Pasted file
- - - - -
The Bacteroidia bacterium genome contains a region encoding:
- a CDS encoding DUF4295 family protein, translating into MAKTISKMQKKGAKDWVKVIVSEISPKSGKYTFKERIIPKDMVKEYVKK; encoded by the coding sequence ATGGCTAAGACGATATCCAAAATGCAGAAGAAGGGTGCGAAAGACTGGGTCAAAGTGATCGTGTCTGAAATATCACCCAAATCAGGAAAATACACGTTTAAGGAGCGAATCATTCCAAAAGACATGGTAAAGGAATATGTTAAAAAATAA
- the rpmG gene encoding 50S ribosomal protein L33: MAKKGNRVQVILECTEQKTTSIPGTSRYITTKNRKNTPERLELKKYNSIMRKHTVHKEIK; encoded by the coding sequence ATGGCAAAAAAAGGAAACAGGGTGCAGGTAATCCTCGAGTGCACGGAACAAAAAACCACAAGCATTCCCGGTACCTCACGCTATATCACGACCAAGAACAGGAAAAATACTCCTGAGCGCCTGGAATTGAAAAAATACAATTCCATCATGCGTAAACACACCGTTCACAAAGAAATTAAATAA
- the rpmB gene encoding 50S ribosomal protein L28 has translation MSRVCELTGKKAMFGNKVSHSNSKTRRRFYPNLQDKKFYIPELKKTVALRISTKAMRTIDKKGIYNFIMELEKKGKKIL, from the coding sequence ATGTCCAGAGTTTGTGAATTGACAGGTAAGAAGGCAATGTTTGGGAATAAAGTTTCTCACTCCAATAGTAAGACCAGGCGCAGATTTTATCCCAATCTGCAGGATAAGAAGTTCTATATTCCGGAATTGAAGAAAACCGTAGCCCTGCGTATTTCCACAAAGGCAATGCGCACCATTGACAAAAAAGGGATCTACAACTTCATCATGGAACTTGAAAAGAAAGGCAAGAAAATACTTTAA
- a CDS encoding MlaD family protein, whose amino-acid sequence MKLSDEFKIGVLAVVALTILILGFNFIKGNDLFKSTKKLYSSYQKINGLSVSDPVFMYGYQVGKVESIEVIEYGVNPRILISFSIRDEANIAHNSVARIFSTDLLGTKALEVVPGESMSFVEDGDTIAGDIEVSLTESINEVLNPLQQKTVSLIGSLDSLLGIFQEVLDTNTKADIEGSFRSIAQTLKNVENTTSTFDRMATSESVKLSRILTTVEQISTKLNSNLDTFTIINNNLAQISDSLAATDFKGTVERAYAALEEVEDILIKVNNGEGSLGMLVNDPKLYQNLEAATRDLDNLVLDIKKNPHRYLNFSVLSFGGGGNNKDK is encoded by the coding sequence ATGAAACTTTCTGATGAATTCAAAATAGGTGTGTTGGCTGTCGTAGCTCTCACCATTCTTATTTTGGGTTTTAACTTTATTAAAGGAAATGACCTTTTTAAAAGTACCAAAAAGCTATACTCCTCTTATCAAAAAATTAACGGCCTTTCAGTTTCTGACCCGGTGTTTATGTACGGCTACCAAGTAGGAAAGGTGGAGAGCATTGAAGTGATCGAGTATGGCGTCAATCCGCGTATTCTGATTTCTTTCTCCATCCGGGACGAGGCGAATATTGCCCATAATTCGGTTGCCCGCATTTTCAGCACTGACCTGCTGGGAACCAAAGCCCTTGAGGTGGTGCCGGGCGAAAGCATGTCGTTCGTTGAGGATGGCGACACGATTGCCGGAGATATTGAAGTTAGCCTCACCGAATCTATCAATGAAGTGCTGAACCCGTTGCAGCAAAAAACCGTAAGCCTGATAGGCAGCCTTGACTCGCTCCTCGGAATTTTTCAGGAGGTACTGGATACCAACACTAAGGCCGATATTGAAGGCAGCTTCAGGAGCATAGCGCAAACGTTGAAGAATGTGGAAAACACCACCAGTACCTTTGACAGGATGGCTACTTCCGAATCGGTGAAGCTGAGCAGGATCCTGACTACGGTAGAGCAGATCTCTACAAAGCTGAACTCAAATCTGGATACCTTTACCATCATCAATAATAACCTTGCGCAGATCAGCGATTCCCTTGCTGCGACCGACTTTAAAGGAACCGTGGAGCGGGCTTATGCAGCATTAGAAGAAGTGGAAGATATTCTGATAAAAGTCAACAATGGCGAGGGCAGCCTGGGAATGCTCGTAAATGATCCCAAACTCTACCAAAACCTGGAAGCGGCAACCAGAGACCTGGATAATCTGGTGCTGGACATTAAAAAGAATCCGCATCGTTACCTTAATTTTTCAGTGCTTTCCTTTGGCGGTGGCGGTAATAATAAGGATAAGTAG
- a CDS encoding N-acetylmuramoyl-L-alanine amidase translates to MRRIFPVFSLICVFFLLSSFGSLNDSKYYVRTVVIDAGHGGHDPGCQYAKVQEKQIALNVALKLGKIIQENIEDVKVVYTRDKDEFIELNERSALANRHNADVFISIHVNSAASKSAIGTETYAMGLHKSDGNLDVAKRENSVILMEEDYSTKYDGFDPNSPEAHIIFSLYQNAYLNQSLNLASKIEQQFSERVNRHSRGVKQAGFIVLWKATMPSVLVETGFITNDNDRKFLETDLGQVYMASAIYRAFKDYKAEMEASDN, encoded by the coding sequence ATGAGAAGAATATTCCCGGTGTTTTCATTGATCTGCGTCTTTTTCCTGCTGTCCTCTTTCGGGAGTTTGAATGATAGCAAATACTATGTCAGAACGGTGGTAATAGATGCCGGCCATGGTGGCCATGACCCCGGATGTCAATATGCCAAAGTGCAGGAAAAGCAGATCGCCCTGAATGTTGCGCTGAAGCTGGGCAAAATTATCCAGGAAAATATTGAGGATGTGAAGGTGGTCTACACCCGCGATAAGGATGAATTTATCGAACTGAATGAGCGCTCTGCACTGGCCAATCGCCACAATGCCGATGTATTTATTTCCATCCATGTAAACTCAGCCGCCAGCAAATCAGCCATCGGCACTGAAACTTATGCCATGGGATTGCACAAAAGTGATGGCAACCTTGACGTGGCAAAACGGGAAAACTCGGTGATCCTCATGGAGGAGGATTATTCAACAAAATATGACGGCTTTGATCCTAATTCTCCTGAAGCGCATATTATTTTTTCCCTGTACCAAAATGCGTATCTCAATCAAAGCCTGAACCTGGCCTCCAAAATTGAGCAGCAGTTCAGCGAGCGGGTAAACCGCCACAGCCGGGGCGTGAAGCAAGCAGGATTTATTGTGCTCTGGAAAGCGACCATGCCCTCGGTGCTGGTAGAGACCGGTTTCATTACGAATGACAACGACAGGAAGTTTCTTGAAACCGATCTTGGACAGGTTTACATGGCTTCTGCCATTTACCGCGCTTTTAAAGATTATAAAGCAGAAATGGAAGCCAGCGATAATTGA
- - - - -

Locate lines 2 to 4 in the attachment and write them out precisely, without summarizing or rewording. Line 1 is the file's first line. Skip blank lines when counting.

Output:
- a CDS encoding DUF4295 family protein, translating into MAKTISKMQKKGAKDWVKVIVSEISPKSGKYTFKERIIPKDMVKEYVKK; encoded by the coding sequence ATGGCTAAGACGATATCCAAAATGCAGAAGAAGGGTGCGAAAGACTGGGTCAAAGTGATCGTGTCTGAAATATCACCCAAATCAGGAAAATACACGTTTAAGGAGCGAATCATTCCAAAAGACATGGTAAAGGAATATGTTAAAAAATAA
- the rpmG gene encoding 50S ribosomal protein L33: MAKKGNRVQVILECTEQKTTSIPGTSRYITTKNRKNTPERLELKKYNSIMRKHTVHKEIK; encoded by the coding sequence ATGGCAAAAAAAGGAAACAGGGTGCAGGTAATCCTCGAGTGCACGGAACAAAAAACCACAAGCATTCCCGGTACCTCACGCTATATCACGACCAAGAACAGGAAAAATACTCCTGAGCGCCTGGAATTGAAAAAATACAATTCCATCATGCGTAAACACACCGTTCACAAAGAAATTAAATAA
- the rpmB gene encoding 50S ribosomal protein L28 has translation MSRVCELTGKKAMFGNKVSHSNSKTRRRFYPNLQDKKFYIPELKKTVALRISTKAMRTIDKKGIYNFIMELEKKGKKIL, from the coding sequence ATGTCCAGAGTTTGTGAATTGACAGGTAAGAAGGCAATGTTTGGGAATAAAGTTTCTCACTCCAATAGTAAGACCAGGCGCAGATTTTATCCCAATCTGCAGGATAAGAAGTTCTATATTCCGGAATTGAAGAAAACCGTAGCCCTGCGTATTTCCACAAAGGCAATGCGCACCATTGACAAAAAAGGGATCTACAACTTCATCATGGAACTTGAAAAGAAAGGCAAGAAAATACTTTAA